Process of tight junction recovery in the injured vocal fold epithelium: Morphological and paracellular permeability analysis

Ryo Suzuki, Tatsuya Katsuno, Yo Kishimoto, Ryosuke Nakamura, Masanobu Mizuta, Atsushi Suehiro, Masaru Yamashita, Tatsuo Nakamura, Ichiro Tateya, Koichi Omori

Research output: Contribution to journalArticlepeer-review

8 Citations (Scopus)


Objectives/Hypothesis: The vocal fold epithelium that includes tight junction (TJ)-based barrier function protects underlying connective tissues from external insults. TJs play an important role to control paracellular permeability of not only solutes but also ions, and preserve the vocal fold homeostasis. However, the distribution of TJs and paracellular diffusion barrier across the entire vocal fold epithelium are still unknown. The aim of this study was to identify the distribution of TJs in the vocal fold epithelium and to characterize the recovery process of TJ-based paracellular diffusion barrier in a rat model of vocal fold injury. Study Design: Animal experiments with controls. Methods: Normal and vocal fold–injured rats were used. Larynges were harvested for immunohistochemical examination of TJ proteins. For functional analysis, a tracer permeability assay was performed using EZ-Link Sulfo-NHS-LC-Biotin. Results: TJ proteins occludin and zonula occludens 1 signals were localized to the junctional regions of the most luminal cell layers of the vocal fold epithelium. The injured region had been recovered with epithelium at 5 days postinjury, but the paracellular diffusion barrier assays revealed that biotinylation reagents diffused into the lamina propria at 5 days postinjury, and were blocked at the epithelium at 14 and 28 days postinjury. Conclusions: It was strongly suggested that TJs in the vocal fold epithelium exist at the junctional regions of the first layer of stratified squamous epithelium. TJ-based paracellular diffusion barrier following vocal fold injury is recovered by 14 days postinjury, and this period corresponds with the time course of structural changes in the regenerating epithelium layer. Level of Evidence: NA. Laryngoscope, 128:E150–E156, 2018.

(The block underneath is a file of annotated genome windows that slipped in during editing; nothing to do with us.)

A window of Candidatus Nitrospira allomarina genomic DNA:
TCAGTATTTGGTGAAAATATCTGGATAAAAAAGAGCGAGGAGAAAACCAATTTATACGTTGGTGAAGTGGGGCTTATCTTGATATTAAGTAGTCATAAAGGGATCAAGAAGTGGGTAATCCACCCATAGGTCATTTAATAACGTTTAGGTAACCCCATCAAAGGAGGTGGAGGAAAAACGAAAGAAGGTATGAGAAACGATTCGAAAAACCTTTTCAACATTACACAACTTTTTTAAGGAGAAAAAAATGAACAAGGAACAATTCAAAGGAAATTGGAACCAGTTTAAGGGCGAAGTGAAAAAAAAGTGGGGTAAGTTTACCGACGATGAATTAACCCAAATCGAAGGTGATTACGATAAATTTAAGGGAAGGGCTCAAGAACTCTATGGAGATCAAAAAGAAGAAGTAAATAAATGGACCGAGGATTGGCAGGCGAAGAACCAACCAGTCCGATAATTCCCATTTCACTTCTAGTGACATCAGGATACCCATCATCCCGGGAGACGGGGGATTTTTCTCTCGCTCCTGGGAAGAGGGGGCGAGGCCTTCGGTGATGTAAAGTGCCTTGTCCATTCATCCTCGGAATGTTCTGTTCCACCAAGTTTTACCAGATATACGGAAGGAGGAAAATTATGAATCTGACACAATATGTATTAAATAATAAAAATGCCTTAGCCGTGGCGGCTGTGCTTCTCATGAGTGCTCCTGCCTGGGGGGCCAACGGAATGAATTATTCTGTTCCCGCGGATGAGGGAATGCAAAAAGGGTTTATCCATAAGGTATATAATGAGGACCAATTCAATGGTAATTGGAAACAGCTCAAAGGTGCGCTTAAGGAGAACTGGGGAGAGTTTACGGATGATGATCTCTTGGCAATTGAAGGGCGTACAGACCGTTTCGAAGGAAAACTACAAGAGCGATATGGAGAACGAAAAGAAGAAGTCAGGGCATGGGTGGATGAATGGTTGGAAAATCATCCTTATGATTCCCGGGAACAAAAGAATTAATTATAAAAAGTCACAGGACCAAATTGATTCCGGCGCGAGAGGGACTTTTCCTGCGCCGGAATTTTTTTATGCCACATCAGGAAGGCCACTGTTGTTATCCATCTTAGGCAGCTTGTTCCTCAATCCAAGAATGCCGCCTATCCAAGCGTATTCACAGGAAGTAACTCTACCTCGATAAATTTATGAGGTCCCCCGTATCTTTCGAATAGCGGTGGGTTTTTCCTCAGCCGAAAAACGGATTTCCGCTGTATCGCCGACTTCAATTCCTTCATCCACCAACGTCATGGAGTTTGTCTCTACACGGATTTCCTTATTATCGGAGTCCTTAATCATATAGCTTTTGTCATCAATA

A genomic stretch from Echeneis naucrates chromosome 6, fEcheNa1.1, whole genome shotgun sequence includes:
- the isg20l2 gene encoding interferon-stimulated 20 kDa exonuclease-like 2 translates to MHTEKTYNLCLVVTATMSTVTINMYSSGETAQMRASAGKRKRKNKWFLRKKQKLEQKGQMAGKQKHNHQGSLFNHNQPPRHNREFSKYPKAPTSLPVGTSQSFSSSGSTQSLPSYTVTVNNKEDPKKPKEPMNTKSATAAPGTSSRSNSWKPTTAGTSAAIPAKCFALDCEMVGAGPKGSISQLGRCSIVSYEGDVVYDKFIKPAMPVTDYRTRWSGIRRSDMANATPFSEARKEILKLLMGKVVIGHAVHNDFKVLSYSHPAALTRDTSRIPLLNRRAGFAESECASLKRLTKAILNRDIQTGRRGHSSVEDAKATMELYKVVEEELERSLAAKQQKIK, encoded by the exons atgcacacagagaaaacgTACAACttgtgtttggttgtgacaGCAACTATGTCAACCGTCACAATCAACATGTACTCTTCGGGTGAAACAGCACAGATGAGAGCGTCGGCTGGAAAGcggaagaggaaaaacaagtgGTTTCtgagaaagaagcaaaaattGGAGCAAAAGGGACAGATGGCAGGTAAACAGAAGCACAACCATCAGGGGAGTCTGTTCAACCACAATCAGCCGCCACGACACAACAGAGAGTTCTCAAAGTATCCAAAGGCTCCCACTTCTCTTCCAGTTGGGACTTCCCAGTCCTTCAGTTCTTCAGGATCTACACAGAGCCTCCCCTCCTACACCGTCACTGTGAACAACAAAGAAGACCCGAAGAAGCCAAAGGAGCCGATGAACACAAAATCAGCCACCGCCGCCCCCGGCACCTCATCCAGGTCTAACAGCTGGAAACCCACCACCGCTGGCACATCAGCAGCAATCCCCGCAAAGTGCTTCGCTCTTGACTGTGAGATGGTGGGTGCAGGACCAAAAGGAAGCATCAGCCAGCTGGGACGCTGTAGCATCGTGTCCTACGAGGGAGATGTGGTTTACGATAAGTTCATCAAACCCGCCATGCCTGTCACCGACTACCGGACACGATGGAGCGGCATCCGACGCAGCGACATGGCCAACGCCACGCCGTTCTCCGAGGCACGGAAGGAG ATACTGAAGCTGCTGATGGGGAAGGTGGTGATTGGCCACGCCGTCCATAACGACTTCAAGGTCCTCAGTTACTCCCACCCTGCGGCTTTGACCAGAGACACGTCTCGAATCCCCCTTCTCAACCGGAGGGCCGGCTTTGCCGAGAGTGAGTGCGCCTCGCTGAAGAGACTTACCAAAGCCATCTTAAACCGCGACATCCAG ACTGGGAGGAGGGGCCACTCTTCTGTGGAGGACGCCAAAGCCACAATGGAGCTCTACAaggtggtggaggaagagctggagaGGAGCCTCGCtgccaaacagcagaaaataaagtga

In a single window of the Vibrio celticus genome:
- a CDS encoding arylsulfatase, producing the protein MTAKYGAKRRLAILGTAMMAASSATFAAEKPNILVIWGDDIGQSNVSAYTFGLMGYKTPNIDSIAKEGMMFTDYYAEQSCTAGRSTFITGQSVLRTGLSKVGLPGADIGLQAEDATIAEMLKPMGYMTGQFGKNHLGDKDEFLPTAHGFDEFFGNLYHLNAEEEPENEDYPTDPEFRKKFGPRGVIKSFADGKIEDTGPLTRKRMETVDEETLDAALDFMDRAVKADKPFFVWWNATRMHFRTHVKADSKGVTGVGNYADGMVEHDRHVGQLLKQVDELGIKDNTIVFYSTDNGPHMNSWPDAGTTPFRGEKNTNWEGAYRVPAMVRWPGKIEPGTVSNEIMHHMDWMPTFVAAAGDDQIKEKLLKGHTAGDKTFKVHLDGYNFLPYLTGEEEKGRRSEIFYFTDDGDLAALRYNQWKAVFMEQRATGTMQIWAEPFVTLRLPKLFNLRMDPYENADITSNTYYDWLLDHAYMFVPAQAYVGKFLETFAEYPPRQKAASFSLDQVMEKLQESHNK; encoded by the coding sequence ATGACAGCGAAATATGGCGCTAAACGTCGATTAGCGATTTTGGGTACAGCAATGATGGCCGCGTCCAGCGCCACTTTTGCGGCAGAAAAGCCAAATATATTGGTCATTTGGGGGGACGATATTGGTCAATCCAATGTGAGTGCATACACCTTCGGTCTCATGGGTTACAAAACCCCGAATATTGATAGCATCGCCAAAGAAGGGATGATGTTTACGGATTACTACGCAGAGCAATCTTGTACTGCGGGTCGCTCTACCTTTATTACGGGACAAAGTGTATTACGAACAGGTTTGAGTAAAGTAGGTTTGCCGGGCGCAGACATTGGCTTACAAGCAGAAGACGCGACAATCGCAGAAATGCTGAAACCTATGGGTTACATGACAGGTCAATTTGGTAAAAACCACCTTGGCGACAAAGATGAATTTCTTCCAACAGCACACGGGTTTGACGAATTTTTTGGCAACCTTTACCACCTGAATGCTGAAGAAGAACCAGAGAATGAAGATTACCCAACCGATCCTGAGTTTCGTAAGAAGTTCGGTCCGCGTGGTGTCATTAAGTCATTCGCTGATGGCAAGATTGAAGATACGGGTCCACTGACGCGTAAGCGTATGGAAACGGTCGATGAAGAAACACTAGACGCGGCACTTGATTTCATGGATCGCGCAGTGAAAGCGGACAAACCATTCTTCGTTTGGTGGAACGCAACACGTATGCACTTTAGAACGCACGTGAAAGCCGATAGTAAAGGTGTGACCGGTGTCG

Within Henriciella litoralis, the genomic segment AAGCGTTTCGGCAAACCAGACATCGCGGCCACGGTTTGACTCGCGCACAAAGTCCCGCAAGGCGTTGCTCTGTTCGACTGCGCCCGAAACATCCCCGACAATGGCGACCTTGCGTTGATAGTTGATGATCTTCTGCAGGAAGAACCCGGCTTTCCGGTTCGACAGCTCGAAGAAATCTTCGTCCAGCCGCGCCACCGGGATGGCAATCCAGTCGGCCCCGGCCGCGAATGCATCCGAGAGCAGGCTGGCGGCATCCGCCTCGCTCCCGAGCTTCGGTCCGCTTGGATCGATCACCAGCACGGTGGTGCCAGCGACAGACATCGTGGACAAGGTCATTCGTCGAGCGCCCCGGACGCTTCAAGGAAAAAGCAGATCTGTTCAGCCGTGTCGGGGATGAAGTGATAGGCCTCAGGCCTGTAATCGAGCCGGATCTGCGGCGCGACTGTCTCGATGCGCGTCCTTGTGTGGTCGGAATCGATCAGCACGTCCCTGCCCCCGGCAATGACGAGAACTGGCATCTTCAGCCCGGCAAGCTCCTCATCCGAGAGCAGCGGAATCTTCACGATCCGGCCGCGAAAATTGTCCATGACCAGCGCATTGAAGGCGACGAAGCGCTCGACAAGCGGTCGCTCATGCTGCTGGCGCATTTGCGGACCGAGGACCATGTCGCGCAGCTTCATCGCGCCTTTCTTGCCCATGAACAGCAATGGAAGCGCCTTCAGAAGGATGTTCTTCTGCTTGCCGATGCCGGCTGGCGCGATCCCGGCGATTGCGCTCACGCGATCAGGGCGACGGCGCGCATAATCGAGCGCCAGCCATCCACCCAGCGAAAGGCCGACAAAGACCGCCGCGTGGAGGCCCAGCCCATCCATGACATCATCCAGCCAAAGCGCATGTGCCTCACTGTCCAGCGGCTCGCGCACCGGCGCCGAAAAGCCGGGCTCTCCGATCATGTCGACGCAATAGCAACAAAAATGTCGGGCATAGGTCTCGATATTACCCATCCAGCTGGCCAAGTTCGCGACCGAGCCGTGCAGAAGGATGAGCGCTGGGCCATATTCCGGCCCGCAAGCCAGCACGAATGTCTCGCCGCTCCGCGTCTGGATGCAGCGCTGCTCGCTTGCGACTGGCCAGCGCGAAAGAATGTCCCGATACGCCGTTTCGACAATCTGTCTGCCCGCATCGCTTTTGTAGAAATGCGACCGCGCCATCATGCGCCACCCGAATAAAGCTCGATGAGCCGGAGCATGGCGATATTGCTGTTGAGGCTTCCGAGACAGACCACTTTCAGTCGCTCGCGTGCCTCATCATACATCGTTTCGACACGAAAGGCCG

Original languageEnglish
Pages (from-to)E150-E156
Issue number4
Publication statusPublished - 04-2018
Externally publishedYes

All Science Journal Classification (ASJC) codes

  • Otorhinolaryngology


Dive into the research topics of 'Process of tight junction recovery in the injured vocal fold epithelium: Morphological and paracellular permeability analysis'. Together they form a unique fingerprint.

Cite this